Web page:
“When you have culturally insensitive people come and visit a place and disparage the culture and the people and the poverty, you develop an alienation and a sense of grievance against the people you are employed to serve. The service is no longer real but very forced. So we talk about this culture of ‘I’m with you’. What I am doing helps you and the local community and what you are doing helps me too.”
Asked if this focus on communities and staff pays off in improved returns, Ho rejected the assumption. “If people try to justify stakeholder capitalism on the grounds that ultimately your profits will increase, you are an apologist of stakeholder capitalism. If you really believe in it, it may well be true that you are not maximizing your profits.”
Planting A Seed
The Asian conglomerate C.P. Group is today Thailand’s largest private company, with global revenue of $63 billion in 2018. But the company started out
as a seed shop in Bangkok’s Chinatown.
Arriving in Thailand 100 years ago barely able to speak the language, Chia Ek Chor named his business Chia Tai, taken from a Chinese expression for operating fairly and ethically.
“Conscious of our family’s immigrant status and grateful for the generous welcome they received in Thailand, my father Ek Chor sought to ‘give back to the country’ by operating his business with honesty and integrity,” says C.P. Group Senior Chairman Dhanin Chearavanont. “One of the first examples of this was seed products sold with an expiry date handwritten on the package, and a promise to exchange any that were deficient. Doing so guarantees the crop quality for farmers, whom C.P. Group counts as life partners. It was 50 years before Western retailers began to seriously adopt ‘use by’ and ‘best before’ dates and that speaks to the desire to do right by our customers.”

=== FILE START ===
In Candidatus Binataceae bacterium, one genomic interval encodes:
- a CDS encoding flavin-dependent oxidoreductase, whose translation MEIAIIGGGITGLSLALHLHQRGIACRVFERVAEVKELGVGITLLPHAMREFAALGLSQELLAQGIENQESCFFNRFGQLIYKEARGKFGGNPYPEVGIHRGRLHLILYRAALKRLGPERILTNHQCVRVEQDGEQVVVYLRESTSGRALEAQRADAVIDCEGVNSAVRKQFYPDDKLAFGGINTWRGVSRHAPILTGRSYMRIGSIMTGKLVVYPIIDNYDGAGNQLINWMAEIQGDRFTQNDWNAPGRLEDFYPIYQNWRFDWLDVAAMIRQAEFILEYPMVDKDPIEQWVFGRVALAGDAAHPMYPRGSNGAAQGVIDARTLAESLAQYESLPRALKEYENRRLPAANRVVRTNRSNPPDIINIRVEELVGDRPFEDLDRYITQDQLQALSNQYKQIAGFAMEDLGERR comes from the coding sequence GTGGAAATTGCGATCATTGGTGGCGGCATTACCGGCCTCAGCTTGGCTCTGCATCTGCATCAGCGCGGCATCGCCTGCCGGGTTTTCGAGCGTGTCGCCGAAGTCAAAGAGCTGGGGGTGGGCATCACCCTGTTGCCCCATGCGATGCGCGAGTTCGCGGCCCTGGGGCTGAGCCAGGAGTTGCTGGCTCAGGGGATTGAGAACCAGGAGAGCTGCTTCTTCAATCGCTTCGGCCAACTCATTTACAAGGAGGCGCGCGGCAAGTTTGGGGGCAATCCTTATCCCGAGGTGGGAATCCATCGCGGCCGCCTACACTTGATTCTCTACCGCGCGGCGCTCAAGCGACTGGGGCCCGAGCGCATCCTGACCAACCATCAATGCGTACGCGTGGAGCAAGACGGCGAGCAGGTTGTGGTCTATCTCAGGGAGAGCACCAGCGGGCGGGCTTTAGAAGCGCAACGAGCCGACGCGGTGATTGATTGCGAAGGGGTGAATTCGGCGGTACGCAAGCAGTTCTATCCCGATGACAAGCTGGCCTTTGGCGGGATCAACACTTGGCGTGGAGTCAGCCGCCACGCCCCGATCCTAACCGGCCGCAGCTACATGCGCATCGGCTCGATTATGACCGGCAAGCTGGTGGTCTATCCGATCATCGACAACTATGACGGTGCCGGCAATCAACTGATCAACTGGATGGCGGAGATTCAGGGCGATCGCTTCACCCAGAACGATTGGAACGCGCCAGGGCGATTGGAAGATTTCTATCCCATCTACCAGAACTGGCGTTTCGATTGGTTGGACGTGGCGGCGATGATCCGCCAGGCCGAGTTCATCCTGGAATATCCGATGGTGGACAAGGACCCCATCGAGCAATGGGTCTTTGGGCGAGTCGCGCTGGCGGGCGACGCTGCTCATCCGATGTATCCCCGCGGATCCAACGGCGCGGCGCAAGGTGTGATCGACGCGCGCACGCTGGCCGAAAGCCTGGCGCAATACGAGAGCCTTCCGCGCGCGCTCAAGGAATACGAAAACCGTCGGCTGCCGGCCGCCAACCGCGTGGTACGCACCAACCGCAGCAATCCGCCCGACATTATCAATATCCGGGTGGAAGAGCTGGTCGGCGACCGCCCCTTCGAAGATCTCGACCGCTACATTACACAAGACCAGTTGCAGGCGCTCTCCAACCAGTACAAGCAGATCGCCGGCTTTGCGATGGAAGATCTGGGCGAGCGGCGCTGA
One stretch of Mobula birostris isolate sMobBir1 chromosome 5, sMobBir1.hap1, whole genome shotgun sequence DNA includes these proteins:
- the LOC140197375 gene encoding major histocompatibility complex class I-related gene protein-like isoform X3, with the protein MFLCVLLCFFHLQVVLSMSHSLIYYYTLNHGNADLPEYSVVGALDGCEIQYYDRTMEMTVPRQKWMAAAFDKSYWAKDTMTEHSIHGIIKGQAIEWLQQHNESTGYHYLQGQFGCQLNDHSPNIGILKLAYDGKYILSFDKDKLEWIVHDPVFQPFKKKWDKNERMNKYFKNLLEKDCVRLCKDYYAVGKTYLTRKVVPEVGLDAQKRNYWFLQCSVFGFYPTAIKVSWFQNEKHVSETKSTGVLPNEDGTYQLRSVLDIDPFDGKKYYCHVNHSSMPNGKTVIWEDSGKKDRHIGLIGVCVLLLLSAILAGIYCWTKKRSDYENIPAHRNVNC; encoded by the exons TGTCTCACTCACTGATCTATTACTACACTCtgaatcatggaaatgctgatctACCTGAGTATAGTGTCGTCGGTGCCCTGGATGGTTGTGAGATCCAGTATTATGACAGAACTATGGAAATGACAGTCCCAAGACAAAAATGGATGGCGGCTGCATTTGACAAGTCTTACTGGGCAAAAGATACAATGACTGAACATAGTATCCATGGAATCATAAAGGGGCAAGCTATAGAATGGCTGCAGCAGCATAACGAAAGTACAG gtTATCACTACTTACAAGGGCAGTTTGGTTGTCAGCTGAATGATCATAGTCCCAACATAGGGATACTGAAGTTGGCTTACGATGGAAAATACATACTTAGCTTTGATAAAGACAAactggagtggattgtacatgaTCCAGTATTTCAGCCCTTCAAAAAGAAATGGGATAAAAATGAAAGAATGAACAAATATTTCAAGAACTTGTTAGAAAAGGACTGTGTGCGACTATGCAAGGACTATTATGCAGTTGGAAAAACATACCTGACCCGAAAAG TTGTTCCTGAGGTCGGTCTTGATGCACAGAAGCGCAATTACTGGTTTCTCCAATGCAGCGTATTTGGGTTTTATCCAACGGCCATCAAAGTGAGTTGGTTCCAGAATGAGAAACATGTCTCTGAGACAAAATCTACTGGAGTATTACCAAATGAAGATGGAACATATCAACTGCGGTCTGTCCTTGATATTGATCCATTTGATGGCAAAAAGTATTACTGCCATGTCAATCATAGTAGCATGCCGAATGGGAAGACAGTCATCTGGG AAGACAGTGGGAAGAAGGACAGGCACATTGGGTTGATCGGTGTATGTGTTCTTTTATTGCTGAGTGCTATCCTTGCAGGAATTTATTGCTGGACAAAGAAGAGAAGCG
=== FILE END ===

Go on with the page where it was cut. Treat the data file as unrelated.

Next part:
The values remain deeply embedded in C.P. Group’s culture and are articulated through the Group’s “Three Benefits” philosophy. “Both in Thailand and beyond, C.P. Group’s priority has always been to benefit the country and the people. And only when those two priorities are met should the company seek to benefit,” the chairman said. “C.P. Group turns 100 next year and the three benefits philosophy will always be the guiding star to ensure our success, wherever we invest for the next 100 years.”
Not All Perfect
While the idea of stakeholder capitalism has long been culturally acceptable and even the norm in Asia, it would be wrong to imagine that it is a perfect model. Western ideas of good governance have been slow to be thoroughly adopted, with a fair share of corporate governance scandals in Asia as a result.
“We have both a challenge and an opportunity that is very different from the West,” says Banyan Tree’s Ho. “We have embraced the idea of the broader community and done all kinds of things that are probably not always considered in the best interest of minority shareholders. Now we must adopt greater rigor in terms of defining our stakeholders and separation of interests.”
Trust in business varies widely from region to region and doesn’t translate automatically. In the US, only 43% of the population feel businesses are trustworthy. That means that even Asian businesses steeped in an inclusive culture need to be prepared to articulate their value, not just to domestic stakeholders, but internationally as well, in diverse markets.
Still, there is a certain arrogance in the West’s promotion of stakeholder capitalism as its own recent invention. Markets that have lived that philosophy for centuries may well serve as models for what that actually means.
Tim Payne is a Brunswick Senior Partner and Head of Asia in Hong Kong. Joanna Donne is a Partner in Singapore. Daisuke Tsuchiya is a Partner in London and Head of Japan, leading a team of more than 15 Japan experts and bilingual advisors in Tokyo and around the world. Yoichiro Sato is a Director in Brunswick’s Tokyo office, which opened in 2020.
Illustration by James Yang.